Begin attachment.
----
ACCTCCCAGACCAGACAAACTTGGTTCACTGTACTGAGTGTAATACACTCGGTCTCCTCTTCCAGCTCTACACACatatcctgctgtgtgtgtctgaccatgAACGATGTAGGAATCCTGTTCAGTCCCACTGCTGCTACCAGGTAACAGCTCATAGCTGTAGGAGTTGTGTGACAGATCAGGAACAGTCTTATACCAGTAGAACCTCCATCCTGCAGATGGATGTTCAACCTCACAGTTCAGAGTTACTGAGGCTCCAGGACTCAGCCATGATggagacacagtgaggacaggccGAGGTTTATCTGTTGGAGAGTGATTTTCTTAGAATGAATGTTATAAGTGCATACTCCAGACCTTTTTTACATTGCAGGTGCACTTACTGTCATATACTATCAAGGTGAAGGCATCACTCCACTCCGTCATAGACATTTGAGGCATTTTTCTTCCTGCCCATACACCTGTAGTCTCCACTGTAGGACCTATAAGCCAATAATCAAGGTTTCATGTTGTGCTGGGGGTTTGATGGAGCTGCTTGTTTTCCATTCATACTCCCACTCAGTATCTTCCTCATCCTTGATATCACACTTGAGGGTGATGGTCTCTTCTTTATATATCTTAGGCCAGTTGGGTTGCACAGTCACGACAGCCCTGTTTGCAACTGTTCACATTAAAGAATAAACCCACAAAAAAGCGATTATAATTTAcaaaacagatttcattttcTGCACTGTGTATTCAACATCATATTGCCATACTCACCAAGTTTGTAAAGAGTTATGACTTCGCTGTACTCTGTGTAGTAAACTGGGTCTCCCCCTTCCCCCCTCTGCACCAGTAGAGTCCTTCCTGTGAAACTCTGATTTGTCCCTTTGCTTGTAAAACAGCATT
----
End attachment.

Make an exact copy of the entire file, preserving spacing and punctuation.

ACCTCCCAGACCAGACAAACTTGGTTCACTGTACTGAGTGTAATACACTCGGTCTCCTCTTCCAGCTCTACACACatatcctgctgtgtgtgtctgaccatgAACGATGTAGGAATCCTGTTCAGTCCCACTGCTGCTACCAGGTAACAGCTCATAGCTGTAGGAGTTGTGTGACAGATCAGGAACAGTCTTATACCAGTAGAACCTCCATCCTGCAGATGGATGTTCAACCTCACAGTTCAGAGTTACTGAGGCTCCAGGACTCAGCCATGATggagacacagtgaggacaggccGAGGTTTATCTGTTGGAGAGTGATTTTCTTAGAATGAATGTTATAAGTGCATACTCCAGACCTTTTTTACATTGCAGGTGCACTTACTGTCATATACTATCAAGGTGAAGGCATCACTCCACTCCGTCATAGACATTTGAGGCATTTTTCTTCCTGCCCATACACCTGTAGTCTCCACTGTAGGACCTATAAGCCAATAATCAAGGTTTCATGTTGTGCTGGGGGTTTGATGGAGCTGCTTGTTTTCCATTCATACTCCCACTCAGTATCTTCCTCATCCTTGATATCACACTTGAGGGTGATGGTCTCTTCTTTATATATCTTAGGCCAGTTGGGTTGCACAGTCACGACAGCCCTGTTTGCAACTGTTCACATTAAAGAATAAACCCACAAAAAAGCGATTATAATTTAcaaaacagatttcattttcTGCACTGTGTATTCAACATCATATTGCCATACTCACCAAGTTTGTAAAGAGTTATGACTTCGCTGTACTCTGTGTAGTAAACTGGGTCTCCCCCTTCCCCCCTCTGCACCAGTAGAGTCCTTCCTGTGAAACTCTGATTTGTCCCTTTGCTTGTAAAACAGCATT